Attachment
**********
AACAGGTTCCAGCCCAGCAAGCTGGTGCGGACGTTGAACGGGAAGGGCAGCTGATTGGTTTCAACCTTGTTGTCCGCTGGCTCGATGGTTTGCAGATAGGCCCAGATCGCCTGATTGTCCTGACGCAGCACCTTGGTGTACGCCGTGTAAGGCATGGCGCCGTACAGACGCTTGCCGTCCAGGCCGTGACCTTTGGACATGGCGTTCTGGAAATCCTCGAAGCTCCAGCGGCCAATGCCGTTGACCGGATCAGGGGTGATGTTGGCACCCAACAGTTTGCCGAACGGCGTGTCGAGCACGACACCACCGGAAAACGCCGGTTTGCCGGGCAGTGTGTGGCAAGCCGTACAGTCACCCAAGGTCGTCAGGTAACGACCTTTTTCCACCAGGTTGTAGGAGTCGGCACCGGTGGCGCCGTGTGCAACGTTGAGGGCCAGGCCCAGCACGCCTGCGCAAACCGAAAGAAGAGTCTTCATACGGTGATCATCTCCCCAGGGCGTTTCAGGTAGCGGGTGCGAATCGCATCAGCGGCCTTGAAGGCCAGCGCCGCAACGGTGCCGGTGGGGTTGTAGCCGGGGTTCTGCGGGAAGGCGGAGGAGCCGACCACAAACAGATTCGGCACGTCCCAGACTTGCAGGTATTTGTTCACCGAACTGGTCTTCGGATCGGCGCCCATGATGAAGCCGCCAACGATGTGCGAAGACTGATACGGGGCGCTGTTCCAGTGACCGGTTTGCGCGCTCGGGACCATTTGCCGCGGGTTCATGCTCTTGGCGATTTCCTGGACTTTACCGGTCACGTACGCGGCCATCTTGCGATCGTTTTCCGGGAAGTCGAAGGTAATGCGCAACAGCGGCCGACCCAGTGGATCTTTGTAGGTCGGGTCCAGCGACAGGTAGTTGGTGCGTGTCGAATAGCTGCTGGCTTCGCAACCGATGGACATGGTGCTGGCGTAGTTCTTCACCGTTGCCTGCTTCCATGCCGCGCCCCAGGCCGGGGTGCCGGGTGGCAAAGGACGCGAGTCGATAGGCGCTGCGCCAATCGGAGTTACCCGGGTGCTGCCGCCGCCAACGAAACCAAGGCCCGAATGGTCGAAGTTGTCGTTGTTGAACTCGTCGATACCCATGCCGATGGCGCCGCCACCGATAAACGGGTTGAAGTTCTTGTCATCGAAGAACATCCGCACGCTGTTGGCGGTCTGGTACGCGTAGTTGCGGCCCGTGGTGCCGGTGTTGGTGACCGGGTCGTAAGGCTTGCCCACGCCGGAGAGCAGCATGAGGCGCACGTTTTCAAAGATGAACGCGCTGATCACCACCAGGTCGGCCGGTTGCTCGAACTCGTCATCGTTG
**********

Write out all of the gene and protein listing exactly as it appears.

AACAGGTTCCAGCCCAGCAAGCTGGTGCGGACGTTGAACGGGAAGGGCAGCTGATTGGTTTCAACCTTGTTGTCCGCTGGCTCGATGGTTTGCAGATAGGCCCAGATCGCCTGATTGTCCTGACGCAGCACCTTGGTGTACGCCGTGTAAGGCATGGCGCCGTACAGACGCTTGCCGTCCAGGCCGTGACCTTTGGACATGGCGTTCTGGAAATCCTCGAAGCTCCAGCGGCCAATGCCGTTGACCGGATCAGGGGTGATGTTGGCACCCAACAGTTTGCCGAACGGCGTGTCGAGCACGACACCACCGGAAAACGCCGGTTTGCCGGGCAGTGTGTGGCAAGCCGTACAGTCACCCAAGGTCGTCAGGTAACGACCTTTTTCCACCAGGTTGTAGGAGTCGGCACCGGTGGCGCCGTGTGCAACGTTGAGGGCCAGGCCCAGCACGCCTGCGCAAACCGAAAGAAGAGTCTTCATACGGTGATCATCTCCCCAGGGCGTTTCAGGTAGCGGGTGCGAATCGCATCAGCGGCCTTGAAGGCCAGCGCCGCAACGGTGCCGGTGGGGTTGTAGCCGGGGTTCTGCGGGAAGGCGGAGGAGCCGACCACAAACAGATTCGGCACGTCCCAGACTTGCAGGTATTTGTTCACCGAACTGGTCTTCGGATCGGCGCCCATGATGAAGCCGCCAACGATGTGCGAAGACTGATACGGGGCGCTGTTCCAGTGACCGGTTTGCGCGCTCGGGACCATTTGCCGCGGGTTCATGCTCTTGGCGATTTCCTGGACTTTACCGGTCACGTACGCGGCCATCTTGCGATCGTTTTCCGGGAAGTCGAAGGTAATGCGCAACAGCGGCCGACCCAGTGGATCTTTGTAGGTCGGGTCCAGCGACAGGTAGTTGGTGCGTGTCGAATAGCTGCTGGCTTCGCAACCGATGGACATGGTGCTGGCGTAGTTCTTCACCGTTGCCTGCTTCCATGCCGCGCCCCAGGCCGGGGTGCCGGGTGGCAAAGGACGCGAGTCGATAGGCGCTGCGCCAATCGGAGTTACCCGGGTGCTGCCGCCGCCAACGAAACCAAGGCCCGAATGGTCGAAGTTGTCGTTGTTGAACTCGTCGATACCCATGCCGATGGCGCCGCCACCGATAAACGGGTTGAAGTTCTTGTCATCGAAGAACATCCGCACGCTGTTGGCGGTCTGGTACGCGTAGTTGCGGCCCGTGGTGCCGGTGTTGGTGACCGGGTCGTAAGGCTTGCCCACGCCGGAGAGCAGCATGAGGCGCACGTTTTCAAAGATGAACGCGCTGATCACCACCAGGTCGGCCGGTTGCTCGAACTCGTCATCGTTG